Publication — IRIC
Caenorhabditis elegans APN-1 plays a vital role in maintaining genome stability.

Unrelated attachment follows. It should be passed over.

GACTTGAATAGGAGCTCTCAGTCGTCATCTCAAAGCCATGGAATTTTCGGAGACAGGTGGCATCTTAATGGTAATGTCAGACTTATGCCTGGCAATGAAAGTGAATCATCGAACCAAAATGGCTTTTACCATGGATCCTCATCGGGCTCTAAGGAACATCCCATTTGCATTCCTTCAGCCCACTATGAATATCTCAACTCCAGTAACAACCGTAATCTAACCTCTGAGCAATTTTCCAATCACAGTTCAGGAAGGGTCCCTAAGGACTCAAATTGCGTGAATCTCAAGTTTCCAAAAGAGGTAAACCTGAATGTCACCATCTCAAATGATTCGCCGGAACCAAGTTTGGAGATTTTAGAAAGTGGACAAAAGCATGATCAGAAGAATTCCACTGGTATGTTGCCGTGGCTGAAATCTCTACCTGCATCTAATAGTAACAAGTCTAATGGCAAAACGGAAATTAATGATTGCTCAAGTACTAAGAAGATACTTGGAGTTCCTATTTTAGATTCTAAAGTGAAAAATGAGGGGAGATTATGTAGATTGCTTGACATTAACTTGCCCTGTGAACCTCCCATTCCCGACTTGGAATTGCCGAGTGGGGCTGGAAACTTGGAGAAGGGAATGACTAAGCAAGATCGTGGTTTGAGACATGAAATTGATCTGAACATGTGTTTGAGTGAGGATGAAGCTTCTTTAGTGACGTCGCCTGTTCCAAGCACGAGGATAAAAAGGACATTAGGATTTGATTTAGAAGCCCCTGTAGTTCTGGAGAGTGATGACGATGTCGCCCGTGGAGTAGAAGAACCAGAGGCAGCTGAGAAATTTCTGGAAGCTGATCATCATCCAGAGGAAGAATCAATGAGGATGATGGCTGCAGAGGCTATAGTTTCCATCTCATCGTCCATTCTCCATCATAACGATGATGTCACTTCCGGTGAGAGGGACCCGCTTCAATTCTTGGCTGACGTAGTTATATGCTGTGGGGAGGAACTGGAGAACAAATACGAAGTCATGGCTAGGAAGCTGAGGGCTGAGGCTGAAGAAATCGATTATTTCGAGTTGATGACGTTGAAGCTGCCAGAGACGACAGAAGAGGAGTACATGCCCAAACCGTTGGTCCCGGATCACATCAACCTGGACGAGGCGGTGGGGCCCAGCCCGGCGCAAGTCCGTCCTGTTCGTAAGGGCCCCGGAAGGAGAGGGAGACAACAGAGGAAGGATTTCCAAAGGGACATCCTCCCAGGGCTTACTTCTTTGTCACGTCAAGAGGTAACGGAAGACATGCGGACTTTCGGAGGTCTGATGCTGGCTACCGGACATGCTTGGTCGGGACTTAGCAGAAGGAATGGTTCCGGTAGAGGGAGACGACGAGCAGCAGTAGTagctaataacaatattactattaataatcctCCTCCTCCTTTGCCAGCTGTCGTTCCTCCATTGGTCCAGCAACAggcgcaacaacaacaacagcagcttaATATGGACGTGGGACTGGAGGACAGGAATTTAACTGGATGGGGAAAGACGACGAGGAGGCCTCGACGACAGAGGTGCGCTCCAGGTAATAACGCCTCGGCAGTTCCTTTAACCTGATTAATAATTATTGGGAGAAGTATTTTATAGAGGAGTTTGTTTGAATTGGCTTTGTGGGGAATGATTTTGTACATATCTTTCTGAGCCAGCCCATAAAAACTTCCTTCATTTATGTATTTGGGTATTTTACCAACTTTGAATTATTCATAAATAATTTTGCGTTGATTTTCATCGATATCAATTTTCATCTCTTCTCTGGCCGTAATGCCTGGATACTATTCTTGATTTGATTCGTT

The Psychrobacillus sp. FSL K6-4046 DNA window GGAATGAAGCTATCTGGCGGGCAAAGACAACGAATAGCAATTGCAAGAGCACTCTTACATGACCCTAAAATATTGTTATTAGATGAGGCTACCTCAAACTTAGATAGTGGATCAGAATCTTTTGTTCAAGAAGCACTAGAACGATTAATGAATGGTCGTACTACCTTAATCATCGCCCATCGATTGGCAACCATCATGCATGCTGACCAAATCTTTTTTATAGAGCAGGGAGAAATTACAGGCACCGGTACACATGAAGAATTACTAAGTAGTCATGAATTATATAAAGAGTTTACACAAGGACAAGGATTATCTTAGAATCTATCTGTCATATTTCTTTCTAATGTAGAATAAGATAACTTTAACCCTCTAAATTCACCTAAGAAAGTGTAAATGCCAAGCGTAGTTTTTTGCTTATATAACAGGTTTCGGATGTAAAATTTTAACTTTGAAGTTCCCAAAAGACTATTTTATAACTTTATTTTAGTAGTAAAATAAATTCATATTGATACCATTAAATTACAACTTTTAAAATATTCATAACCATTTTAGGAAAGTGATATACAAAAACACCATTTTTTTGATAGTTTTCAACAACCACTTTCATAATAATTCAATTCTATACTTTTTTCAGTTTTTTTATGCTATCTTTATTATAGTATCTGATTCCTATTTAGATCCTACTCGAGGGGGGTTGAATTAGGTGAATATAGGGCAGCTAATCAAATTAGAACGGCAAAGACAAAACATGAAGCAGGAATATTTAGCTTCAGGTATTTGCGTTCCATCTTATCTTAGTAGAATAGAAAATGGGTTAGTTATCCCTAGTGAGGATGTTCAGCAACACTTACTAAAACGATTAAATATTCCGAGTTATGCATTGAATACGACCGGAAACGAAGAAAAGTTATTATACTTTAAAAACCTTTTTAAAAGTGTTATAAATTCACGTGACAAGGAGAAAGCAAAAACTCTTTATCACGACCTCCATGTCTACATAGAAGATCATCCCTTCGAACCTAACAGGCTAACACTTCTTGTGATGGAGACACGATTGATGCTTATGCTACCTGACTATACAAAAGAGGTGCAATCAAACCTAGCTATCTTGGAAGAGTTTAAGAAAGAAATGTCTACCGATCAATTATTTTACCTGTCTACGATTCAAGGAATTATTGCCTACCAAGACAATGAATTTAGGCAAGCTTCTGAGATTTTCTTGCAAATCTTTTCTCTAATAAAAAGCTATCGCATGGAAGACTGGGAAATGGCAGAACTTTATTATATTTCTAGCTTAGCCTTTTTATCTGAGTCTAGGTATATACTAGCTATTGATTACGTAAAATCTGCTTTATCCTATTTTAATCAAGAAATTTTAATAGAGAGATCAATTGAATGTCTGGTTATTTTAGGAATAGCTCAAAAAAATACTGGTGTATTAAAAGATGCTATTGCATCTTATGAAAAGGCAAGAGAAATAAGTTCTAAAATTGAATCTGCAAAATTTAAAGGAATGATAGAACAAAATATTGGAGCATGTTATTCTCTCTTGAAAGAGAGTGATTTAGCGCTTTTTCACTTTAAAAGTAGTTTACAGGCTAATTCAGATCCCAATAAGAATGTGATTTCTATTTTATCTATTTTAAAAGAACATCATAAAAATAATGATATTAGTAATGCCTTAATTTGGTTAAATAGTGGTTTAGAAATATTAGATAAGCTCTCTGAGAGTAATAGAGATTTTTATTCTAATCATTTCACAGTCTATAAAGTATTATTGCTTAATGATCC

We previously showed that Caenorhabditis elegans APN-1, the only metazoan apurinic/apyrimidinc (AP) endonuclease belonging to the endonuclease IV family, can functionally rescue the DNA repair defects of Saccharomyces cerevisiae mutants completely lacking AP endonuclease/3′-diesterase activities. While this complementation study provided the first evidence that APN-1 possesses the ability to act on DNA lesions that are processed by AP endonucleases/3′-diesterase activities, no former studies were conducted to examine its biological importance in vivo. Herein, we show that C. elegans knockdown for apn-1 by RNAi displayed phenotypes that are directly linked with a defect in maintaining the integrity of the genome. apn-1(RNAi) animals exhibited a 5-fold increase in the frequency of mutations at a gfp-lacZ reporter and showed sensitivities to DNA damaging agents such as methyl methane sulfonate and hydrogen peroxide that produce AP site lesions and strand breaks with blocked 3′-ends. The apn-1(RNAi) worms also displayed a delay in the division of the P1 blastomere, a defect that is consistent with the accumulation of unrepaired lesions. Longevity was only compromised, if the apn-1(RNAi) animals were challenged with the DNA damaging agents. We showed that apn-1(RNAi) knockdown suppressed formation of apoptotic corpses in the germline caused by an overburden of AP sites generated from uracil DNA glycosylase mediated removal of misincorporated uracil. Finally, we showed that depletion of APN-1 by RNAi partially rescued the lethality resulting from uracil misincorporation, suggesting that APN-1 is an important AP endonuclease for repair of misincorporated uracil.